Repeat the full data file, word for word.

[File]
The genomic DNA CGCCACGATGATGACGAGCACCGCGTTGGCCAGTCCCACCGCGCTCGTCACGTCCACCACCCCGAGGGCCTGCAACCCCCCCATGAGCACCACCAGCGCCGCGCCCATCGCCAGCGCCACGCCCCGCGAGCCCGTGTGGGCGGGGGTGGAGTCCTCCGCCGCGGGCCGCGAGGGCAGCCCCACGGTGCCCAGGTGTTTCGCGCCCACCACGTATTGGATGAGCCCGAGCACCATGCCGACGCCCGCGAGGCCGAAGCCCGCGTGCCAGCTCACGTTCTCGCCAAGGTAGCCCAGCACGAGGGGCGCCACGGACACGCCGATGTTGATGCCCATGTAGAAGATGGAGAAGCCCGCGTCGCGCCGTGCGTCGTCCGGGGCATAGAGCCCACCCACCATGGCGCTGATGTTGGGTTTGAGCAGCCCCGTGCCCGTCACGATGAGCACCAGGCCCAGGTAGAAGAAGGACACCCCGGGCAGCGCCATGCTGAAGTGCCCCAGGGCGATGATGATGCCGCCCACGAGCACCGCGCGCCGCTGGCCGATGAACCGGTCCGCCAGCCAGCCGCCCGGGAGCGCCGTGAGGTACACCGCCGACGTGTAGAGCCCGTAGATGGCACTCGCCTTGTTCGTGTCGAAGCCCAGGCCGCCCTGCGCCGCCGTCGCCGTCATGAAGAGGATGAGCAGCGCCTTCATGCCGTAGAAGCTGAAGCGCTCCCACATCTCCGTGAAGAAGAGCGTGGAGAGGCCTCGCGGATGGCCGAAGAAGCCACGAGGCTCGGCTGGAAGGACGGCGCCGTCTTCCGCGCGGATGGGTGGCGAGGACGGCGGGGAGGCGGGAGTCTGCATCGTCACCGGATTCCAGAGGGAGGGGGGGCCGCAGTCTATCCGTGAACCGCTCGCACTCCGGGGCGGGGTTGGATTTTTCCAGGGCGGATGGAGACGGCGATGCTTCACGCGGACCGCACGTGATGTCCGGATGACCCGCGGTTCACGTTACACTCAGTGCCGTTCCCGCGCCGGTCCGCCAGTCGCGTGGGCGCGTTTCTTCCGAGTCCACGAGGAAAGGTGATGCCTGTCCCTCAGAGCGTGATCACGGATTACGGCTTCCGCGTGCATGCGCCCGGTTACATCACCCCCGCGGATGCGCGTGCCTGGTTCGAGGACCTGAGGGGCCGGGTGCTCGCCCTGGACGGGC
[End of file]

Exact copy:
The genomic DNA CGCCACGATGATGACGAGCACCGCGTTGGCCAGTCCCACCGCGCTCGTCACGTCCACCACCCCGAGGGCCTGCAACCCCCCCATGAGCACCACCAGCGCCGCGCCCATCGCCAGCGCCACGCCCCGCGAGCCCGTGTGGGCGGGGGTGGAGTCCTCCGCCGCGGGCCGCGAGGGCAGCCCCACGGTGCCCAGGTGTTTCGCGCCCACCACGTATTGGATGAGCCCGAGCACCATGCCGACGCCCGCGAGGCCGAAGCCCGCGTGCCAGCTCACGTTCTCGCCAAGGTAGCCCAGCACGAGGGGCGCCACGGACACGCCGATGTTGATGCCCATGTAGAAGATGGAGAAGCCCGCGTCGCGCCGTGCGTCGTCCGGGGCATAGAGCCCACCCACCATGGCGCTGATGTTGGGTTTGAGCAGCCCCGTGCCCGTCACGATGAGCACCAGGCCCAGGTAGAAGAAGGACACCCCGGGCAGCGCCATGCTGAAGTGCCCCAGGGCGATGATGATGCCGCCCACGAGCACCGCGCGCCGCTGGCCGATGAACCGGTCCGCCAGCCAGCCGCCCGGGAGCGCCGTGAGGTACACCGCCGACGTGTAGAGCCCGTAGATGGCACTCGCCTTGTTCGTGTCGAAGCCCAGGCCGCCCTGCGCCGCCGTCGCCGTCATGAAGAGGATGAGCAGCGCCTTCATGCCGTAGAAGCTGAAGCGCTCCCACATCTCCGTGAAGAAGAGCGTGGAGAGGCCTCGCGGATGGCCGAAGAAGCCACGAGGCTCGGCTGGAAGGACGGCGCCGTCTTCCGCGCGGATGGGTGGCGAGGACGGCGGGGAGGCGGGAGTCTGCATCGTCACCGGATTCCAGAGGGAGGGGGGGCCGCAGTCTATCCGTGAACCGCTCGCACTCCGGGGCGGGGTTGGATTTTTCCAGGGCGGATGGAGACGGCGATGCTTCACGCGGACCGCACGTGATGTCCGGATGACCCGCGGTTCACGTTACACTCAGTGCCGTTCCCGCGCCGGTCCGCCAGTCGCGTGGGCGCGTTTCTTCCGAGTCCACGAGGAAAGGTGATGCCTGTCCCTCAGAGCGTGATCACGGATTACGGCTTCCGCGTGCATGCGCCCGGTTACATCACCCCCGCGGATGCGCGTGCCTGGTTCGAGGACCTGAGGGGCCGGGTGCTCGCCCTGGACGGGC